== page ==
No ‘specific or credible’ cyber threats affected integrity of midterms, CISA says
Despite “a handful” of DDoS attacks targeting state and local election websites and some technical glitches affecting voting equipment, CISA says it saw “no activity” that should undermine faith in the results of the midterm elections.
Although there were some isolated cyberattacks targeting state and local election websites during the 2022 midterms, a senior official with the Cybersecurity and Infrastructure Security Agency told reporters during a series of press calls on Tuesday that they observed “no specific or credible threat to disrupt election infrastructure or Election Day operations.”
“We’ve seen no activity that should cause anyone to question the security, integrity or resilience of our election infrastructure,” the senior CISA official added.
Ahead of the recent midterms, CISA worked closely with state and local jurisdictions to help officials successfully detect and deter cyber threats, as well as to better respond to threats of violence made against election officials. 14 states also activated their National Guard cybersecurity teams to help secure voting-related systems from digital intrusion.
These cybersecurity efforts proved largely successful this election, as CISA said it was only “checking a handful” of jurisdictions that reportedly experienced distributed denial-of-service—or DDoS—attacks, which attempt to disrupt access to websites and servers by overwhelming them with manipulated online traffic, often through the use of bots or a network of hijacked computers.
In Mississippi, the secretary of state’s website, which serves as a digital resource for election-related information and is not involved in vote tabulations, was temporarily inaccessible after experiencing “an abnormally large increase in traffic volume due to DDoS activity,” the office said in a statement.
“We want to be extremely clear and reassure Mississippians our election system is secure and has not been compromised,” the secretary of state’s office added.
A Russian hacking group—which previously announced its intention to target political websites on Election Day—took responsibility for the attack in a Telegram post, although the senior CISA official said that “we’ve not seen any evidence to suggest that these are part of a widespread coordinated campaign.”
Earlier in the day, the Champaign County Clerk’s Office in Illinois also reported connectivity issues and outages that it said in a Facebook post were likely due “to cyberattacks on the network and servers.”
CISA said, however, that these limited cyberattacks did not impact the electoral process.
"It's critical to remember that even a successful DDoS attack does not affect a user's ability to cast a ballot or have it counted," the senior CISA official said, noting that the majority of affected websites it was aware of were quickly brought back online.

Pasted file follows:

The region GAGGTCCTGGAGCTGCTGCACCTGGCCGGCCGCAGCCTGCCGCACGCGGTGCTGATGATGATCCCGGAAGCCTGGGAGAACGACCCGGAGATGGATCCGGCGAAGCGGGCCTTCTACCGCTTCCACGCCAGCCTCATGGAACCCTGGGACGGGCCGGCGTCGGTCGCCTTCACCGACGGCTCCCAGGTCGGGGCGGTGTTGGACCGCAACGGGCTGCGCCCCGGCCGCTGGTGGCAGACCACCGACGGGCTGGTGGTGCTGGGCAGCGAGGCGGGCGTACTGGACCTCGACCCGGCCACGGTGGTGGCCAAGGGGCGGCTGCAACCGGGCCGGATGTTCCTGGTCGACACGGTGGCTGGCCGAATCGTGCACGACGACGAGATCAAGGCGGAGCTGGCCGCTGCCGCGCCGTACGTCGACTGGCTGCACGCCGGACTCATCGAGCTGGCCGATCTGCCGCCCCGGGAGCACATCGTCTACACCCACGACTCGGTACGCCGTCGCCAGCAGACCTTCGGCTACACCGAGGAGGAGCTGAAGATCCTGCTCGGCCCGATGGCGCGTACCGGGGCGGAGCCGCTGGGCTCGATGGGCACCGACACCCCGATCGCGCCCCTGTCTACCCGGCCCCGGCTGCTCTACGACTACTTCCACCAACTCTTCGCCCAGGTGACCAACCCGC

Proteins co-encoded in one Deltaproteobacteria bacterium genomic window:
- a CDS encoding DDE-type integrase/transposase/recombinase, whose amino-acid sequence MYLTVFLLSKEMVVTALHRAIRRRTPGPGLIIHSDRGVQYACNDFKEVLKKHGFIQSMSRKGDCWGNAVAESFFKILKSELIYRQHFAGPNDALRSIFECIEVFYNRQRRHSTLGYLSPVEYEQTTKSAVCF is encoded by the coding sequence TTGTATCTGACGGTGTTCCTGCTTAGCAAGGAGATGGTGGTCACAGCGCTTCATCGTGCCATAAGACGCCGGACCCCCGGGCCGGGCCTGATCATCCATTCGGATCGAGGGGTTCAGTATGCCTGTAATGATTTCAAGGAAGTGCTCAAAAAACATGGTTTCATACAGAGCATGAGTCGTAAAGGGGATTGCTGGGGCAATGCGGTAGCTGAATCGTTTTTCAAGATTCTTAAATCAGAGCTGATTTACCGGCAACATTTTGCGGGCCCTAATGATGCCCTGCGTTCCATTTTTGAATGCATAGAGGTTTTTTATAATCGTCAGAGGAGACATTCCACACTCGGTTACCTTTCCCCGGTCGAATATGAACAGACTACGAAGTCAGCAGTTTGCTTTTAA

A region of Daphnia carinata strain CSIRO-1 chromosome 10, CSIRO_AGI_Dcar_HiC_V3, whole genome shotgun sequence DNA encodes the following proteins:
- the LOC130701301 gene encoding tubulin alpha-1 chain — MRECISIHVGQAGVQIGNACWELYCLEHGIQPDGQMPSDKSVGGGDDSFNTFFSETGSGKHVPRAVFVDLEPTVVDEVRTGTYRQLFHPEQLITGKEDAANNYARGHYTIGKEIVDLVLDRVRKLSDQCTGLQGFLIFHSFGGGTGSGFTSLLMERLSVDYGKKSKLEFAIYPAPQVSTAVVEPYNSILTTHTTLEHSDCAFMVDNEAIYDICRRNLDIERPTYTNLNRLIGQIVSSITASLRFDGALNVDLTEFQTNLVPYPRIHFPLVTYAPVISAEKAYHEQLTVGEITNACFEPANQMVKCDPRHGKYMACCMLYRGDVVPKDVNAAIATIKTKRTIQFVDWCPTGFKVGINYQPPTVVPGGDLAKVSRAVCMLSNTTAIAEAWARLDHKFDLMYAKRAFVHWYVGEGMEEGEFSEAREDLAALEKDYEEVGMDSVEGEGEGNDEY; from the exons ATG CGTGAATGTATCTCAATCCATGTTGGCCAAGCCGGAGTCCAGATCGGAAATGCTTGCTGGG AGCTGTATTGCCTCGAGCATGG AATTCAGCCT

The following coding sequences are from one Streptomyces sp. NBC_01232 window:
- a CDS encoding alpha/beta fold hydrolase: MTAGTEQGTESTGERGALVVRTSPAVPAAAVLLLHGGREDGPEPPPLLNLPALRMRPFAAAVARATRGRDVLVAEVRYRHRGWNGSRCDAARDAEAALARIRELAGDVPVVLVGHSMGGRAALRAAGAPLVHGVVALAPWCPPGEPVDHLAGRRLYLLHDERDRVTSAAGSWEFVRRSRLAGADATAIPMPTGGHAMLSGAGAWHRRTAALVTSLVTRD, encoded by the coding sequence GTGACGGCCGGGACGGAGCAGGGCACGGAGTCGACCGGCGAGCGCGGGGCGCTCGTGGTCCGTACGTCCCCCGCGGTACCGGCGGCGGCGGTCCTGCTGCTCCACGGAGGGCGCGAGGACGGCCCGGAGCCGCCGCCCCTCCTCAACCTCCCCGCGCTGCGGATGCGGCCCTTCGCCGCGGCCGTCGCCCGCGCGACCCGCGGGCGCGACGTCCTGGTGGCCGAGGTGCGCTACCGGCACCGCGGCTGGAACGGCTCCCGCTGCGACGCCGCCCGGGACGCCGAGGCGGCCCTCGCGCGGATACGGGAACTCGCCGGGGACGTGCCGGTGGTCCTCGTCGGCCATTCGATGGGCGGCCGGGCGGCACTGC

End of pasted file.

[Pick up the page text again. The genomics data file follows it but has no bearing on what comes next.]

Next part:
Ahead of the midterms, federal officials and security researchers also expressed concerns about the impact of mis- and disinformation on the electoral process. A report released on Monday by cybersecurity firm Recorded Future’s Insikt Group found that falsehoods about voting machines—many of which spread on social media in the wake of the 2020 presidential election—were re-emerging in the days leading up to the midterms, and were likely to increase following the elections.
While some jurisdictions experienced relatively minor technical issues with their voting machines and systems on Election Day, some election deniers and conspiracy theorists were quick to highlight the problems as unfounded examples of electoral hijinks.
In Maricopa County, Arizona, the state’s most populous county, officials reported that vote-counting machines at 60 voting locations were unable to accept completed ballots as a result of a printing malfunction. County election officials said the glitch was not causing voting tabulators to misread ballots, and that they were using a “secure ballot box” to store completed ballots while the necessary fixes were made.
Given Arizona’s status as a key midterm battleground state, with key Senate and gubernatorial races still undecided, some Republican lawmakers and right-wing figures seized on the problem to spread baseless fraud claims and misinformation about long wait times to vote in the key county. The senior CISA official, however, said that there was “no evidence of malicious activity or any malfeasance,” and added that “it is a technical issue, and they have resolved it.”
“When you have 8,800 individual election jurisdictions, you’re going to see a few issues arise,” the CISA official added. “We’ve seen a few of these today, as happens on every Election Day. None of this is out of the ordinary, and it’s really important that we all work to not make the normal out to be nefarious.”